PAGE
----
When Pantano learned that the compound contained weapons, he ordered Sergeant Daniel Coburn and Corpsman George Gobles to watch for enemies. He then released the captives from their bonds. According to a statement Lieutenant Pantano made to military investigators in June 2004, he then used hand signals to order the captives to search the vehicle again. According to Pantano, during the search of the vehicle he felt the Iraqis posed a threat to him (needs citation). They were talking, and Pantano believed they were conspiring together. When they both turned to face each other, he shouted "Stop!" in both Arabic and English, and when they did not, he shot them. After emptying his magazine, he continued to fire. He later stated: "I then changed magazines and continued to fire until the second magazine was empty...I had made a decision that when I was firing I was going to send a message to these Iraqis and others that when we say, 'No better friend, No worse enemy,' we mean it. I had fired both magazines into the men, hitting them with about 80 percent of my rounds."[citation needed]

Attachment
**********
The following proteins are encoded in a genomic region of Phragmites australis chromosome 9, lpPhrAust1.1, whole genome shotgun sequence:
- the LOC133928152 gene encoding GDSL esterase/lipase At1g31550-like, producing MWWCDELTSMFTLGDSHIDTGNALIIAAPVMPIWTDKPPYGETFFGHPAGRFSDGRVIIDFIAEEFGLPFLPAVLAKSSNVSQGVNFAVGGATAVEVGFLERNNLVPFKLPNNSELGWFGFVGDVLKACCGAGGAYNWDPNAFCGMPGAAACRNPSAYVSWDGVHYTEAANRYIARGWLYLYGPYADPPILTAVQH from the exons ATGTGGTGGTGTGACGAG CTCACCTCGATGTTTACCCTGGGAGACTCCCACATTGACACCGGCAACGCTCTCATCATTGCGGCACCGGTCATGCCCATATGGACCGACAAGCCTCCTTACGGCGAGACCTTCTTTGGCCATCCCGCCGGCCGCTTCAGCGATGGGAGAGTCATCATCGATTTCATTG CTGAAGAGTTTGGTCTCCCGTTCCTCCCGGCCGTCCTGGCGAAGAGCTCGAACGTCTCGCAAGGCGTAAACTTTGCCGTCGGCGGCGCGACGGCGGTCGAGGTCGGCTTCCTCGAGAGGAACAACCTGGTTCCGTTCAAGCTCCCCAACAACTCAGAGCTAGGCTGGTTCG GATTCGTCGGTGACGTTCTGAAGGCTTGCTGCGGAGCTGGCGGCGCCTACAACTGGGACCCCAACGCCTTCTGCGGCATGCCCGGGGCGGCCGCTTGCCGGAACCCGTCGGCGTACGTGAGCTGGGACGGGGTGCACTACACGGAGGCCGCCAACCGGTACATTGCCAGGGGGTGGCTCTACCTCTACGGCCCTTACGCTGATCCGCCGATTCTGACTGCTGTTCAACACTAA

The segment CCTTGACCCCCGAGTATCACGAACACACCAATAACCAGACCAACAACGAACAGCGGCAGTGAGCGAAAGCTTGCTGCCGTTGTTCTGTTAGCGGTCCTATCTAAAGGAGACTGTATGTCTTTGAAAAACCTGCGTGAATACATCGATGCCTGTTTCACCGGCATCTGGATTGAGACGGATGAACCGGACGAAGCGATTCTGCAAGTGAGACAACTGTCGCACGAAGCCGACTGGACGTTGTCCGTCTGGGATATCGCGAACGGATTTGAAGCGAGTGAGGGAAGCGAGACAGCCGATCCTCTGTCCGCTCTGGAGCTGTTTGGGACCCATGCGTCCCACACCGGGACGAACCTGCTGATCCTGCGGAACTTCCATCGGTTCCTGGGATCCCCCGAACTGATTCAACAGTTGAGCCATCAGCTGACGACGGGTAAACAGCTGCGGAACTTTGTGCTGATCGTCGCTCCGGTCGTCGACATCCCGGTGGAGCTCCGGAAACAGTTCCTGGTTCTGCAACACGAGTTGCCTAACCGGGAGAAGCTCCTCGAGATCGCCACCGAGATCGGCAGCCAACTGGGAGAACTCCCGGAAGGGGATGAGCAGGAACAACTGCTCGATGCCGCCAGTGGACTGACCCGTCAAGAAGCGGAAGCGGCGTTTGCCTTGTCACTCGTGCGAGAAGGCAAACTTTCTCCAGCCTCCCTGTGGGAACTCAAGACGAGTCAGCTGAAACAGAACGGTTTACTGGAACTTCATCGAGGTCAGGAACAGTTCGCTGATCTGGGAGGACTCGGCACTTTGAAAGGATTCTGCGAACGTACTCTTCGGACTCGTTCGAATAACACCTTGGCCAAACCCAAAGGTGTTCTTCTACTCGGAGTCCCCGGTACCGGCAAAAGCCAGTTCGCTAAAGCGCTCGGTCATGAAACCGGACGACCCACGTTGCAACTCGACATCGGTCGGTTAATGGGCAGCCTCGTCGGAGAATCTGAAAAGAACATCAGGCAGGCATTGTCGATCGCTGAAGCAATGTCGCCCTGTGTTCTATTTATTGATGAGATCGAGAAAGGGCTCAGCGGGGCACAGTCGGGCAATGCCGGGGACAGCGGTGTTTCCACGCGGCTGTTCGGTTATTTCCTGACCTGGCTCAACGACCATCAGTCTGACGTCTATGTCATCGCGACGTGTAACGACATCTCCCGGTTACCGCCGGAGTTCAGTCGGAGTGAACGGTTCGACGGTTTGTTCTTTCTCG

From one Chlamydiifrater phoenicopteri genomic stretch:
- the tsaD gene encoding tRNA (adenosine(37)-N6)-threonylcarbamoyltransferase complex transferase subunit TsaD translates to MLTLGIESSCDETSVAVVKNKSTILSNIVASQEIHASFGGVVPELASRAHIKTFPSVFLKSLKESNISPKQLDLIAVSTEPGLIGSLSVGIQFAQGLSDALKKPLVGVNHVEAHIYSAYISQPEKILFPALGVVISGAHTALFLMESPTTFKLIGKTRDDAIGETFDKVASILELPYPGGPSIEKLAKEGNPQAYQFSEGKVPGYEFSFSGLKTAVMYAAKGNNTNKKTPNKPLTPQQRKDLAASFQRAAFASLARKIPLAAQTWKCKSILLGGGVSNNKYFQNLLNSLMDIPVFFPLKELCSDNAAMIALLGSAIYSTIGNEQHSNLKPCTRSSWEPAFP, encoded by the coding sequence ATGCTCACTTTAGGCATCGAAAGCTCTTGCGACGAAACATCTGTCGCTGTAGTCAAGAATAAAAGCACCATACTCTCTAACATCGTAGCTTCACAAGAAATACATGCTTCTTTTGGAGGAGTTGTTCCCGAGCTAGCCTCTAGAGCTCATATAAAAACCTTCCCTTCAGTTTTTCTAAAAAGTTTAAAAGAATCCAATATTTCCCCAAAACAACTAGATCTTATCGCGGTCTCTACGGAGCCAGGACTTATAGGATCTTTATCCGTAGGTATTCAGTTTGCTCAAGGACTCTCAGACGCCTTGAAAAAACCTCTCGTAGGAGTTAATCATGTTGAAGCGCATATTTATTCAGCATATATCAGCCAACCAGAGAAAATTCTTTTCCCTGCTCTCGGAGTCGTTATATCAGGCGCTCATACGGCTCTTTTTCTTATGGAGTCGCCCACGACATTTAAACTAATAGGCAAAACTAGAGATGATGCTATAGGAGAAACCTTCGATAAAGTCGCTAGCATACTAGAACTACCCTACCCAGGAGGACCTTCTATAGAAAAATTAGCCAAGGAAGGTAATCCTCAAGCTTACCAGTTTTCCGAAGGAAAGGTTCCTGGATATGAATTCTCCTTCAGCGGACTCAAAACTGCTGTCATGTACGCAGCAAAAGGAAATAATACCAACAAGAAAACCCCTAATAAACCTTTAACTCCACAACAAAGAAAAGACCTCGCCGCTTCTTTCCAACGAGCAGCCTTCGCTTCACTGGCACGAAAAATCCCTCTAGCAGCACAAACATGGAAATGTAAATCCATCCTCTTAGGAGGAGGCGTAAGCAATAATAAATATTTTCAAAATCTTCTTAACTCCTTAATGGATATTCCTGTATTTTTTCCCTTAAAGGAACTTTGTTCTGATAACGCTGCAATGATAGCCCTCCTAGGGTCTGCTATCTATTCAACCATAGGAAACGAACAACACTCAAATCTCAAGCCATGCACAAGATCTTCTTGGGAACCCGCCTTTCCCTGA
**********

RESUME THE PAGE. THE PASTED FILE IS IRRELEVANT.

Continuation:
In June 2004, Sergeant Coburn registered a complaint about the incident, triggering a Naval Criminal Investigative Service probe.[1]

On February 1, 2005, Pantano was charged with two counts of premeditated murder, and faced the death penalty if convicted.[1]

Autopsy report[edit]